The Meteorological Magazine, Volumes 19-20

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H.M. Stationery Office, 1884
 

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Page 81 - Twinkle, twinkle, little star, How I wonder what you are! Up above the world so high, Like a diamond in the sky.
Page 10 - Committee to collect the various accounts of the volcanic eruption at Krakatoa and attendant phenomena, in such form as shall best provide for their preservation and promote their usefulness, and a sum of 1001.
Page 58 - Supply." This Committee was appointed to take into consideration the question of the decrease of water in springs, streams, and rivers, and also the simultaneous rise of the flood-level in cultivated countries.
Page 165 - Fell there appears a roll of cloud suspended in mid-air and parallel ¡with the helm cloud : this is the helm bar. A cold wind rushes down the sides of the Fell and blows violently till it reaches a spot nearly underneath the helm bar, where it suddenly ceases. The space between the helm cloud and the bar is usually quite clear, blue sky being visible. At times, however, small portions of thin vaporous clouds are seen travelling from the helm cloud to the bar. The bar does not appear to extend further...
Page 166 - The sunlight, which is admitted into the box by two small apertures, acts on the paper and, travelling over it by reason of the Earth's rotation, leaves a distinct trace of chemical action.
Page 166 - Following in the wake of this storm the parent cyclone reached the French coast on the 27th, its advent being marked as in Japan and America by violent gales and extensive floods over the whole of Western and Central Europe and Algeria. The. village of Grindelwald was destroyed, and in the Austrian Tyrol the damage caused by floods reached at least two millions sterling.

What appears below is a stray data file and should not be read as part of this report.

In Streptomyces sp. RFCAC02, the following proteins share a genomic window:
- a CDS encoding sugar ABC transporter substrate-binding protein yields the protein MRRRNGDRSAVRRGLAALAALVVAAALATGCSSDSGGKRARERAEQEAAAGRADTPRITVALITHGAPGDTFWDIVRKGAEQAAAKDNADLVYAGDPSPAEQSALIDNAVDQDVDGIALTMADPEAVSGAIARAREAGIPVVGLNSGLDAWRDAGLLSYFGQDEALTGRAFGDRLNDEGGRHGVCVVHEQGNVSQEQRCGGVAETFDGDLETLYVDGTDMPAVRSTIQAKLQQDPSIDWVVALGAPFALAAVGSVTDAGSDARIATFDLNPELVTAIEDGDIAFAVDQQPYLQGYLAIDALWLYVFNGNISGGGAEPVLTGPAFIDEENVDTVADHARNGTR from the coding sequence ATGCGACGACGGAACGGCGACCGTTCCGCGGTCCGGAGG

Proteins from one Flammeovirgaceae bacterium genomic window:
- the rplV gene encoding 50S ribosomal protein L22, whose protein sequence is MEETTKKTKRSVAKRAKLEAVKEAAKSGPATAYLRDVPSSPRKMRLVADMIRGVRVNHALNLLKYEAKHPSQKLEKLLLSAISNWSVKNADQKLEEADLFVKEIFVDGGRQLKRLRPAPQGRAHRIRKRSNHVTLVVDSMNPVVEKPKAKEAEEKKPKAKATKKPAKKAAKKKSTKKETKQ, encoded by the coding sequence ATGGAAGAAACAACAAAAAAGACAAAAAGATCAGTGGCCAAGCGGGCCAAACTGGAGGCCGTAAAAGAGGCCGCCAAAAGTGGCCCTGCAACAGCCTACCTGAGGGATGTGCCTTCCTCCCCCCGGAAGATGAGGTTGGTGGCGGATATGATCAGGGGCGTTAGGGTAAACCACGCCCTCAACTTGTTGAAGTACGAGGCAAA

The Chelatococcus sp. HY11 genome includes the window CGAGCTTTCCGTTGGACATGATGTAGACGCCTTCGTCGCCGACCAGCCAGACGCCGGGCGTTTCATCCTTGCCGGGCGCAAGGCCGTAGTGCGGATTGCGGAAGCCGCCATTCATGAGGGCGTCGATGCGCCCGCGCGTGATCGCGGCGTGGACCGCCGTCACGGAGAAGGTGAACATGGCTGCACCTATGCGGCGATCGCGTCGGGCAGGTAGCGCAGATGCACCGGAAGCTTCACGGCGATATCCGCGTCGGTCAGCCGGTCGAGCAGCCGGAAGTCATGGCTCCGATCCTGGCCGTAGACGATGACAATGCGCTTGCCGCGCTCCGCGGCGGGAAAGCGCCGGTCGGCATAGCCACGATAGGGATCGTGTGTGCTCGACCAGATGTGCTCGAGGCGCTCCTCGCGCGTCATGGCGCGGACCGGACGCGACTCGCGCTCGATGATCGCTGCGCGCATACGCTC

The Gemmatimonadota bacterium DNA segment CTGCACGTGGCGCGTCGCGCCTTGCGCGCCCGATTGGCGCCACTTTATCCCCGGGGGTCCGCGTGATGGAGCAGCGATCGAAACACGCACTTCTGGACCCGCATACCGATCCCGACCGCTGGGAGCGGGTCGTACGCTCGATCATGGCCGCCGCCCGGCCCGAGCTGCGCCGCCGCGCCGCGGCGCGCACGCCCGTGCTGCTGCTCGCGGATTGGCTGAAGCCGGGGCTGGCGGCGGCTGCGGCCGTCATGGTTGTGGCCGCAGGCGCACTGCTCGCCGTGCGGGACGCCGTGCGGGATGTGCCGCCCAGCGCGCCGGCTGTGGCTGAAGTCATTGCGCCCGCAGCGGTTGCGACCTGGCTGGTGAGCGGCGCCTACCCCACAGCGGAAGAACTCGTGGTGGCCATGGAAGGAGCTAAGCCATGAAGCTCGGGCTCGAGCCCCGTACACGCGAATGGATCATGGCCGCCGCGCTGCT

Page 39 - To lessen this the bulbs were first made with black glass ; moreover, originally the degree marks were put upon the supporting slab, then they were put upon the tubes of the thermometers. It was then found that in a position where two thermometers with similarly coated bulbs were exposed to the sun, but one was exposed to more wind than the other, the indicated temperatures varied greatly. To avoid this it was proposed that the thermometer should be inserted in a glass shield exhausted of air. Various...
Page 188 - The year has been a very dry one, and this has acted in such a manner on vegetation that, although the winter was mild, plants were very late in flowering, ami lasted only a short time.
Page 75 - The mean monthly temperature was above the average from January to May, then below until September. In October, November, and December it differed little from the average. The mean daily motion of the air in 1882 was 306 miles, being 27 miles greater than the average. For the month of November the mean daily motion was 449 miles, being 159 miles above the average.
Page 58 - There appear, however, to be periods when there is exceptionally low water, and these are almost immediately followed by periods of exceptionally high water. With reference to the increase of floods, it does not appear from the records that there is any great increase in the height to which the floods rise in this country. Whether or not the height to which floods have risen in recent years has been affected by river...

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